# Multivariable Derivative and Partial Derivatives

If $L_p(x)=c+\sum_{i=1}^n b_ix^i$ is a derivative of $f$ at $p$, then $\displaystyle b_i=\frac{\partial f}{\partial x^i}(p),$ $1\leq i\leq n$. In particular, if $f$ is differentiable at $p$, these partial derivatives exist and the derivative $L_p$ is unique.

Proof:
Let $h=x-p$, then $\lim_{x\to p}\frac{f(x)-L_p(x)}{\|x-p\|}=0$ becomes $\displaystyle \lim_{h\to 0}\frac{f(p+h)-f(p)}{\|h\|}-\lim_{h\to 0}\frac{L_p(h)-c}{\|h\|}=0$ since $L_p(p+h)=L_p(p)+L_p(h)-c=f(p)+L_p(h)-c$.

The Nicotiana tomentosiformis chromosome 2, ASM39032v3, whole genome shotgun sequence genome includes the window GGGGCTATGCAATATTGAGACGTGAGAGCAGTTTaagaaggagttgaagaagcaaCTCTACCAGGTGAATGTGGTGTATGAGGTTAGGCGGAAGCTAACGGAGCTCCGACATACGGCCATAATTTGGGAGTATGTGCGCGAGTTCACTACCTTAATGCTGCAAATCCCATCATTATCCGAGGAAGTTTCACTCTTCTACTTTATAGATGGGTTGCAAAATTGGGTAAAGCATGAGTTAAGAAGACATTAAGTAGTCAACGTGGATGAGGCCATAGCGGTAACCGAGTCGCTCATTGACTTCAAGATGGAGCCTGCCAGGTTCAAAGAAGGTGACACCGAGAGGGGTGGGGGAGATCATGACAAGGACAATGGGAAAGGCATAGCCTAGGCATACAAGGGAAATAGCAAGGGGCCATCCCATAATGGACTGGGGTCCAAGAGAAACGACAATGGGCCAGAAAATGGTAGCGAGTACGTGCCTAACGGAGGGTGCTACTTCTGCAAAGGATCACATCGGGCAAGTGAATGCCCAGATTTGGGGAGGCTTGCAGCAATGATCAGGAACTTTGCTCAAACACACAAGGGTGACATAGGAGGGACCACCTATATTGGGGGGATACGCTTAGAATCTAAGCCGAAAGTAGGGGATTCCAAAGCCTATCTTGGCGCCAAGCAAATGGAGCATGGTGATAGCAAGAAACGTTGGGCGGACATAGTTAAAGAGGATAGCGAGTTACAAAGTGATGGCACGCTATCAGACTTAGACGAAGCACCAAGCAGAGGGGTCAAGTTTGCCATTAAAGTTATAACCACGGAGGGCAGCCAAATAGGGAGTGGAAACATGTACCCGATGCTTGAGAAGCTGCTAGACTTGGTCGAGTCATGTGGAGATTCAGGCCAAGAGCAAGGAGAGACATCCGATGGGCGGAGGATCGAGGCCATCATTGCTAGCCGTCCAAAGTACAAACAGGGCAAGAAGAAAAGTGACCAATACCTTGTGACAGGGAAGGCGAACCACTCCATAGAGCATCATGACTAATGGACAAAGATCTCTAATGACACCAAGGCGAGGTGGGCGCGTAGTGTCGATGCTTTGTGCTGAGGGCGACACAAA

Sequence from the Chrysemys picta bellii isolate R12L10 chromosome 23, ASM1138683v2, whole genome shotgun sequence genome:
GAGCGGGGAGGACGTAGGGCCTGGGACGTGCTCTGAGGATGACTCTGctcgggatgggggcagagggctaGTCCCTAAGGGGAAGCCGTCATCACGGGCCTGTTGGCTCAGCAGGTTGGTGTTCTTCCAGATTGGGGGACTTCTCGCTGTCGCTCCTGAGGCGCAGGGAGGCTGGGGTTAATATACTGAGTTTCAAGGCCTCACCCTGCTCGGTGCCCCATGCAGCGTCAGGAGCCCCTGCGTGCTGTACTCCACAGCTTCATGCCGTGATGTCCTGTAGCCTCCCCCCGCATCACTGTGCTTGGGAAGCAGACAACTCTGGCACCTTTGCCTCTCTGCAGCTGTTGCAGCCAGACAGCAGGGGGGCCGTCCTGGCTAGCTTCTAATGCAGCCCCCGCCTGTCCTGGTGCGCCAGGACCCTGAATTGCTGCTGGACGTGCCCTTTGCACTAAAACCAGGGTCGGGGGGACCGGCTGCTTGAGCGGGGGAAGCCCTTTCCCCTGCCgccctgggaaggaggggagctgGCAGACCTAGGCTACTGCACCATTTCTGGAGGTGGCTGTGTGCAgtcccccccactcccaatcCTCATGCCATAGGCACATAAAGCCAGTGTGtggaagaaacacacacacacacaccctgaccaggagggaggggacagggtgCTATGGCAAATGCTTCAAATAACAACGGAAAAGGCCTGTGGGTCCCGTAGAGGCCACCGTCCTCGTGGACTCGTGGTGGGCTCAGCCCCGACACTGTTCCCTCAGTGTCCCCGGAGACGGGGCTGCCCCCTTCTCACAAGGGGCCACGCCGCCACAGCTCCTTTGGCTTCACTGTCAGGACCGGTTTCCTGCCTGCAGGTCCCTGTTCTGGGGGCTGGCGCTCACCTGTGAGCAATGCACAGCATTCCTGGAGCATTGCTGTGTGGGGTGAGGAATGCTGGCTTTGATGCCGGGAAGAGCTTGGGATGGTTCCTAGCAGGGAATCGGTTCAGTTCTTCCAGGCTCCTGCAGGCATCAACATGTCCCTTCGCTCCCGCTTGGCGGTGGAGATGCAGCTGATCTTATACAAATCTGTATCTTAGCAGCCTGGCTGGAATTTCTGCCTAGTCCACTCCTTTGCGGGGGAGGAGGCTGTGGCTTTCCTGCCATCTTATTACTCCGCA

By choosing $h=(0,\dots,h^i,\dots, 0)$ (all zeroes except in $i$th position), then as $h\to 0$, $\displaystyle \lim_{h\to 0}\frac{f(p+h)-f(p)}{\|h\|}=\frac{\partial f}{\partial x^i}(p)$ and $\displaystyle \lim_{h\to 0}\frac{L_p(h)-c}{\|h\|}=\lim_{h^i\to 0}\frac{b_ih^i}{h^i}=b_i.$ So $b_i=\frac{\partial f}{\partial x^i}(p)$. ## Author: mathtuition88

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